Pressure washers, one of me top 5 favorite power tools evah! It makes everything old and dingy, new and shiny again. It’s addictive, habit forming, and if you continue pressure washing for more than 8 hours, you may want to consult a physician. If you are new to power tools, the pressure washer may look intimidating (it did to me at first) but if you can start a lawn mower and work a hose, then you can run a pressure washer. Let me break it down for you.
1. Buy, borrow, or rent a pressure washer. They will run you around $50-100 a day to rent, or you can purchase one for $275 on up. I saw a sweet one at Costco this weekend for $299 and it had all the bells and whistles a do it yourselfer would need. If you own a home and prefer to do most of the upkeep yourself, this machine would be a wise investment. If you just have a quick job to do and will never use it again, then rent or borrow.
2. Bring the pressure washer home and hook the garden hose up to the pressure washer hose connector.
3. Turn the On/Off switch to ‘On’.
4. Pull the choke out. Am I going to fast for you? 😉
5. Pull the starter cord.
6. Once the pressure washer has started up, let it run for a moment to warm up and then press the choke back in.
7. Grab the spray nozzle and get to work. Use a back and forth sweeping motion to clean the desired object. The closer you hold the nozzle to the object, the more powerful the spray action is. I learned this the hard way while washing my legs off with the sprayer. Ouchie!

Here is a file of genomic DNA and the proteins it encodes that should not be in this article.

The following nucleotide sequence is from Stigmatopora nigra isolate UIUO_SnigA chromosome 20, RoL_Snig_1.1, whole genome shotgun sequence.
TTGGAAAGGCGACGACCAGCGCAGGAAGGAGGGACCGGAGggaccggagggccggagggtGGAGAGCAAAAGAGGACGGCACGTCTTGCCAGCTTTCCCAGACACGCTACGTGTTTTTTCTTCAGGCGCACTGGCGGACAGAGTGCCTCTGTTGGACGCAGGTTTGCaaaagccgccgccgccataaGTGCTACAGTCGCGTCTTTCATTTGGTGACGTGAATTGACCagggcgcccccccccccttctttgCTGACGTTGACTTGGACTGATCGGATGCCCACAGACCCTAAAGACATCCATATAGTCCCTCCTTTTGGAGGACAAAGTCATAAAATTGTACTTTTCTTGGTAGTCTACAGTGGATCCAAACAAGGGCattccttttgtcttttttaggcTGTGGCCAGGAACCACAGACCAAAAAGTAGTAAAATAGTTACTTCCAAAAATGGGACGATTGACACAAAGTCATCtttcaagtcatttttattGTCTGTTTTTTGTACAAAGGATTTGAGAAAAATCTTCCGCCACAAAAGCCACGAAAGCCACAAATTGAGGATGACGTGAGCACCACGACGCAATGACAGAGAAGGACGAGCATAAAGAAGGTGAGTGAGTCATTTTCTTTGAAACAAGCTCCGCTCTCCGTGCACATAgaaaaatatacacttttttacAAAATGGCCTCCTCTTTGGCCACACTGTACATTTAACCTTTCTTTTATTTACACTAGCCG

Today, my pressure washing project was our front stoop and aggregate concrete driveway. In 14 years, I had never once pressure washed it and I was excited to see the results. Sure, the concrete looked dirty to me, it had some stains, a few paint drops, but it didn’t look ‘THAT bad’, or so I thought.
Once I got started, I could not believe the amount of moss and crap that was nestled in between all the little rocks and nooks and crannies. It was so built up, that I had to wash the whole driveway twice and a few areas 3 times, but the results were worth the time and effort.
The stains took a little more time and elbow grease but they too came up.
Like I said, pressure washing is habit forming. Once I finished the driveway I decided to clean the house and the gutters. After that, I realized the windows were now filthy from debris, so I cleaned those too.
Next, I decided to move to the backyard and do the aggregate walkway. Which lead to me hosing off the playground, the pet igloo, and the deck. In between, the kids were begging me to spray them down while they jumped on the trampoline. What FUN! As night began to fall, I grabbed a cocktail and gave my garden a good misting. At which point, my husband came outside and told me he was sick and tired of hearing the pressure washer running and I needed to give it a rest. Thank goodness he did, or I probably would have been out there all night. Happy pressure washing!